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Conversations demanding environmental protection have been around for many decades, but it was only until 1970 that 20 million people in the took the streets across the U.S. to protest against environmental devastation, marking this day (April 22nd) as the official moment when the global environmental movement was born. Today, 51 years forward, the conditions and resources of Earth are compromised by the actions of few, and although discouraging news hail everyday, every small effort counts—bringing the possibility to overturn systemic environmental abuse.
That said, on a brighter side, many of us are finding ways to enact responsible action through our work. Artists, designers and musicians are heralds of cultural change. Artists have been raising public awareness, designers have been developing eco-friendly materials and products, and musicians have acted as public ambassadors of the environment. But as discussions around the way we relate to Earth continue to heat up, musicians are increasingly joining environmental causes and practices.
The past two decades have seen the rise of big figures stating publicly their affiliation to environmental programs. Moby, since mid-2000s, has been an active animal-rights activist working with PETA and donating to organisations such as The Humane Society, also devoted to animal protection. Björk campaigns to protect the natural resources of her homeland, Iceland, and supports the creation of sustainable organisations. And Alanis Morissette, Maroon 5 and Thom Yorke—besides working with Reverb, an organisation that helps monitor musicians’ footprint during tours—are vegan, support projects that integrate alternative energy systems, and opt performing shows in environmentally-friendly venues, respectively.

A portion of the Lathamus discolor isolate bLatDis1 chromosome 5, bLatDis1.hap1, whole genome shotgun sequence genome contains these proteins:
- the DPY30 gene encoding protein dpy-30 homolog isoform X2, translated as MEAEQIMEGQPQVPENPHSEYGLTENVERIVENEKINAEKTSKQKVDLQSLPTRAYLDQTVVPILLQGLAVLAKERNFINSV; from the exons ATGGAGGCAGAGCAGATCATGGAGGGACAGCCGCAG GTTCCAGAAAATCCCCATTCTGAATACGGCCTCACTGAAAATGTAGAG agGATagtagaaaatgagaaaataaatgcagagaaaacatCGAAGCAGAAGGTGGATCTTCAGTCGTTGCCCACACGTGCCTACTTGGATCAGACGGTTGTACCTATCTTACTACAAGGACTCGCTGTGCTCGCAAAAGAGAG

And the list continues.
The power of the music industry and the environmental impact of music shows are hefty. Despite the gloom of the 2020 that left the music industry almost at halt, followed by a second round of lockdowns this year, the industry is predicted to double in size in all the three core sectors (live, recordings and publishing) by 2030. That’s the double of a former prediction made in last May, when the industry was projected to grow 25% by 2030. That means that as soon as venues start reopening and travel becomes available, the music industry will come back as it has never before. So what can musicians do for the environment once they’re back on the road? A lot, even if that means a little. For this reason, many are joining independent groups that acknowledge the environmental crisis and foster a greener industry, such as the Music Declares Emergency.
There are many ways in which we can all make a difference. Paul McCartney said, in an interview with Vice in December 2019, that this is a slow revolution. Likewise, he reminds us—and so we do—that protesting, reducing waste and water and energy consumption will help us get there a little faster. For now, make a vow to the environment and enjoy this playlist featuring musicians who have signed the Music Declares Emergency.
+ Words: Alejandra Espinosa, Luxiders Magazine Editor
Liberal Arts graduate | Berlin-based writer
Connect with her through alejandraespinosa.site